Things That Matter

A Woman Tweeted A Pic Of Her Mother-In-Law Dressed As A Bride At Her Own Wedding But The Picture Doesn’t Do the Story Justice

When it comes to wedding taboos, actual ceremonies can be a minefield for disaster. From appropriate colors to wear, types of headgear (never wear a tiara if it’s not your day!), and dance floor gags and wedding toasts, it seems that when it comes to W-day anything can go wrong.

Especially when guests with free-minds are attending.

Likely no one has a keener understanding of wedding day madness than Twitter user Amy Pennza who recently shared a post to Twitter of possibly the worst wedding faux pas occurrence ever. Turns out it also happened at her very own wedding in 2004.

Pennza’s own mother-in-law showed up to her ceremony wearing a long, white gown ― AKA, a wedding dress.

Fortunately, Pennza explained the incident in a thread to her account and as it turns out the nightmarish moment and the MIL are much more redeemable than we’d ever thought. According to Pennza, the MIL, who continues to struggle with letting go of her early years as a child in poverty, could not pass up on a sale at Dillard’s.

Fortunately, Pennza’s post unleashed a series of more tweets about similarly nightmarish stories.

Such as this bride’s madre y suegra match.

Can anyone say “twinning”?

And this novia’s big flop moment in front of a camera.

This bride says that in an innocent attempt to reinvent the Pinterest classic, she ended up eating it.

This officiant’s super odd replacement for communion.

BUT tbh this Boricua’s officiant gets it ride. Dunkin’ truly is the bread of life.

This Latina who got tricked and broke off the engagement.

Oof. Actually this horrific story sounds like a nightmare. Here’s hoping the groom grew up right quick after this.

This mujer whose mother literally LOST her wedding dress.

My girl. How does a wedding dress fly off of an actual car?? Can’t imagine how this poor girl’s mother felt after this happened. Fortunately, the thrift bride was able to find a replacement dress on time!

A destination wedding that has already been abandoned before it took off.

Okay but for real… doesn’t everyone low-key assume that a destination wedding is supposed to exclude?

This story of abuela serving the ultimate mal de ojo.

Ay yay yay. This story of a Latina who had previously been married being shamed just before she walked down the aisle could have been the worst, fortunately she served her own snap back.

This poor bride who was called a racial slur.

Unfortunately, stupid is as stupid does and stupid does exist in the world. Even at weddings. Fortunately this bride who was called a “dirty Mexican” during a drunken toast took things in stride.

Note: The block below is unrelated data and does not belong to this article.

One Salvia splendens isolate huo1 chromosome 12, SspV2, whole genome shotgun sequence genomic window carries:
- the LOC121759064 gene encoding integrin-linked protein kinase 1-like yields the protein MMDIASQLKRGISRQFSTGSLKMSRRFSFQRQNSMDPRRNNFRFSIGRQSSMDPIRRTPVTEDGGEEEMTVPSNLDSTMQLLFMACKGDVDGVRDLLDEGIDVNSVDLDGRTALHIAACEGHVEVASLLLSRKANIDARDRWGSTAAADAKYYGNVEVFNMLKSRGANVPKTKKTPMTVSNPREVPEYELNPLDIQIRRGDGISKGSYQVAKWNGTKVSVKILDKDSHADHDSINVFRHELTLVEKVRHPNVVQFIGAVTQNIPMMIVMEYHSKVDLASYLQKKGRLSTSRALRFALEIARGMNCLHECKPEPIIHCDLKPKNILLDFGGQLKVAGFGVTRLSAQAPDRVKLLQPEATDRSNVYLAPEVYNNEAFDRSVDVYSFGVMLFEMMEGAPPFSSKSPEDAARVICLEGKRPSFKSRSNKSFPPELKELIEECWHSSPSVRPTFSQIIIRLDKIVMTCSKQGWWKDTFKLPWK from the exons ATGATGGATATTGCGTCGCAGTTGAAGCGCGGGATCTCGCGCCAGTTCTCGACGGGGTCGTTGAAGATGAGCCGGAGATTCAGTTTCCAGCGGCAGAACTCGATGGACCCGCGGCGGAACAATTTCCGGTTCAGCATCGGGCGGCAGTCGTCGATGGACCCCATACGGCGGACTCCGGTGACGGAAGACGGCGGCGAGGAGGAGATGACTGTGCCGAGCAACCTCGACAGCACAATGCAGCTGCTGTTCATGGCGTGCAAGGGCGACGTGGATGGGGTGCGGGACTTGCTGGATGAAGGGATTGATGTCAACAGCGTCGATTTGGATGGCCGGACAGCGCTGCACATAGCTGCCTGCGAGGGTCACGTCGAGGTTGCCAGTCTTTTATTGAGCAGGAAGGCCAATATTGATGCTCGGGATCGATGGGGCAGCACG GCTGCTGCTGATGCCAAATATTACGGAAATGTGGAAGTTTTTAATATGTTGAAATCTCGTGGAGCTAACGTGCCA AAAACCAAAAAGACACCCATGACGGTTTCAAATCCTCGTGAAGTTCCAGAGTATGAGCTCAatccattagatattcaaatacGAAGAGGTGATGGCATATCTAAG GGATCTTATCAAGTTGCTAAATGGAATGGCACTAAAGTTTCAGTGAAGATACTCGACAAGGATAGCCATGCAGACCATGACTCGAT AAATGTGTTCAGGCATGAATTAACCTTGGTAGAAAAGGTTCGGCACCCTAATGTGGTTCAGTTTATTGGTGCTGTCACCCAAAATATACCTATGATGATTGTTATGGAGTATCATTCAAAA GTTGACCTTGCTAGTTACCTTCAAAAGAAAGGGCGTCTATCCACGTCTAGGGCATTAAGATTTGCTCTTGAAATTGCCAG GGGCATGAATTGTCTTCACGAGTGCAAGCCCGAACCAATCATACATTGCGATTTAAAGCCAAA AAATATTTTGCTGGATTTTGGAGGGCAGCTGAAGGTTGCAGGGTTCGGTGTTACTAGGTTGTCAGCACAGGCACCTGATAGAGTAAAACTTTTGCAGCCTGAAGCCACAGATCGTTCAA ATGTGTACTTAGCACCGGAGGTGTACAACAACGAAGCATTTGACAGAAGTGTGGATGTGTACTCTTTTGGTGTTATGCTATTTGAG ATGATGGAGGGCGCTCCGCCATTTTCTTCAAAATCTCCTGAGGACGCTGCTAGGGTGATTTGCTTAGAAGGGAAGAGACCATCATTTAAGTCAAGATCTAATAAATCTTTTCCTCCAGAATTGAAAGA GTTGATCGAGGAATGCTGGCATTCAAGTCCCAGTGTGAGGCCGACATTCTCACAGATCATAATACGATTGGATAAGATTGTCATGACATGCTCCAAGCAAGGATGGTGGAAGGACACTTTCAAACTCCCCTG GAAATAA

And finally a sweet story to beat them all.

This one might definitely make you rethink how you pick out your groom’s men and flower girls but it’s still pretty cute.

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Jimmy Fallon Apologizes For Wearing Blackface In 2000 ‘SNL’ Sketch

Entertainment

Jimmy Fallon Apologizes For Wearing Blackface In 2000 ‘SNL’ Sketch

jimmyfallon / Instagram

Jimmy Fallon is the latest celebrity to face consequences from blackface clips resurfacing. The talk show host and comedian is facing backlash after a clip of him on “Saturday Night Live” impersonating Chris Rock in blackface resurfaced.

A 20-year-old clip of Jimmy Fallon in blackface on “SNL” impersonating Chris Rock.

The clip is circulating on social media and has sparked a debate over cancel culture and blackface in our society. The comedian is the latest in a line of prominent people that have had to apologize for offensive images of them in blackface resurfacing. Canadian Prime Minister Justin Trudeau and fellow comedian Sarah Silverman have also apologized publicly for moments of blackface in their past.

Fallon owned up to the incident and tweeted an apology.

People have come to Fallon’s defense since the video has resurfaced. One of those people is Jaime Foxx.

“He was doing an impression of Chris Rock. It wasn’t black face [sic],” Foxx commented on an E! News Instagram post. “We comedians, I know it’s a tough time right now. But this one is a stretch. On a show called ‘In Living Color’ we played every race. Let this one go. We got bigger fish to fry … #changecourse.”

The revelation of Fallon in blackface brought a clip of Jimmy Kimmel in blackface to light.

Fallon fans are calling on social media to give Kimmel a similar treatment because of his own example of blackface for comedic appeal. Kimmel’s blackface incident hasn’t caused as big of a reaction as Fallon’s.